Most HR representatives and headhunters agree on one thing: that few candidates arrive at the interview prepared to answer the one question that is almost always asked, “What is your greatest weakness?” Related: How To Answer “What’s Your Greatest Weakness?” Although the question is seldom phrased like that anymore, it doesn’t matter how they word it because the response has to be the same. The interviewer wants you to tell them your weakness, where you need to improve, where you’re not as strong in technical skills or management experience, or something. Candidates get flustered with this question more than any other, and for no good reason.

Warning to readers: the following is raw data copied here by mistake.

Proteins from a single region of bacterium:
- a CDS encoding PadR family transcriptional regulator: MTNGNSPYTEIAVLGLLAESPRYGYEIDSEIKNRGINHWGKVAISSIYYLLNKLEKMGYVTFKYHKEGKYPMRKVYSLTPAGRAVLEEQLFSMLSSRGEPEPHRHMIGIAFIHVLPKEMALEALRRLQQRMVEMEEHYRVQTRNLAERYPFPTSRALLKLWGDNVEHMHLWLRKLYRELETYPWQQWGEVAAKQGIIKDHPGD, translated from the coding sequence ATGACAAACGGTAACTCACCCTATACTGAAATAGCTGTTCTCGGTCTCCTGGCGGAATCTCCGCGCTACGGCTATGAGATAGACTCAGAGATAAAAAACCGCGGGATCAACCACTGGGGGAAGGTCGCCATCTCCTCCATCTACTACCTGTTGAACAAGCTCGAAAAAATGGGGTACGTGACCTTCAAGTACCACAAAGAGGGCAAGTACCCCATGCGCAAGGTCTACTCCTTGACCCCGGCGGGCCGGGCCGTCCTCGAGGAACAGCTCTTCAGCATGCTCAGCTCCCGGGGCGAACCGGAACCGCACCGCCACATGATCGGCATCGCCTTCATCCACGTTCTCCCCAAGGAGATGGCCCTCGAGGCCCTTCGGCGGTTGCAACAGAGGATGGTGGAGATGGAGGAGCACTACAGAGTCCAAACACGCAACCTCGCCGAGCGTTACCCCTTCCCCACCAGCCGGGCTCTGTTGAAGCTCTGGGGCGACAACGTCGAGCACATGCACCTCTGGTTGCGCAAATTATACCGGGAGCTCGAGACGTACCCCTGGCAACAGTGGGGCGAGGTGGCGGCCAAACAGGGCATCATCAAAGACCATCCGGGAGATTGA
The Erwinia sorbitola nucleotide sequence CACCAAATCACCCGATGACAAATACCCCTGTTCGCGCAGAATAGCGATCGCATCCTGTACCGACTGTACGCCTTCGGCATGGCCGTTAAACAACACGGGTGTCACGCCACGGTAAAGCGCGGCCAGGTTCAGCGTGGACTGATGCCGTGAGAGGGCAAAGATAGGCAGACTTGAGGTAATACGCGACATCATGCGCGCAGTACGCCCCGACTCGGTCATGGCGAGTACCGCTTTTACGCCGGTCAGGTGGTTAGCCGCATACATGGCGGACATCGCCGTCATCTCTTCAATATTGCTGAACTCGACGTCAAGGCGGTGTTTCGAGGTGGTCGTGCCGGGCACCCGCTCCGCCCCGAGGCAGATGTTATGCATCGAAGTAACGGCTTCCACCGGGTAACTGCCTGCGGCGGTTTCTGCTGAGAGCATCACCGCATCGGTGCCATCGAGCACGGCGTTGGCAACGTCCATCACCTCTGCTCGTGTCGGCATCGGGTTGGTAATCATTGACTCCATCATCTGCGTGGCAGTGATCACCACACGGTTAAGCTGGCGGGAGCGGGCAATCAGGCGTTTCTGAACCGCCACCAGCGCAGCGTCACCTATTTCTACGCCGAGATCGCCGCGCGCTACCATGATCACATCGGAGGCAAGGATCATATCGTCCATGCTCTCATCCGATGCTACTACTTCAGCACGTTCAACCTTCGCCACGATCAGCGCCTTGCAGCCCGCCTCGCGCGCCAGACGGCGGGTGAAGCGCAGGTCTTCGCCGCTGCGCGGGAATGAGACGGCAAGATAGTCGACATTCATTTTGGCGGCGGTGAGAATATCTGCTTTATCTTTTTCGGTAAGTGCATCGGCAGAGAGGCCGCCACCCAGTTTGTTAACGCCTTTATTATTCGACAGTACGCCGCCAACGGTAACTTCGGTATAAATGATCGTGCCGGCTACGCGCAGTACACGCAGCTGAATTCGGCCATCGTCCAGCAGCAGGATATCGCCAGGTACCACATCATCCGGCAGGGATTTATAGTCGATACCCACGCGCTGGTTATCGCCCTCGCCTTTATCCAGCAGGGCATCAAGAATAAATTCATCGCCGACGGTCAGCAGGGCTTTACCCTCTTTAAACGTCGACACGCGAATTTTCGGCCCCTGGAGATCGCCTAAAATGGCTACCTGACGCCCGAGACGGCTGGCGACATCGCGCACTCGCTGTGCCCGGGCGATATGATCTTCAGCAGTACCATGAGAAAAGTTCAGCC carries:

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Jim (Giacomo) Giammatteo is a headhunter, resume expert, and best-selling author. Check out his book No Mistakes Resumes. Visit him on Google+ and Facebook, and follow him on Twitter.
I’m going to delve into a little bit of grammar here, but don’t be afraid; I won’t go too far. We’re not going to diagram sentences or discuss split infinitives or any such nonsense. All we’re going to do is talk about the most confusing words on a resume...
There are plenty of candidates for inclusion as the worst resume mistake—after all, resumes are rife with mistakes. But one mistake tops them all. Which one?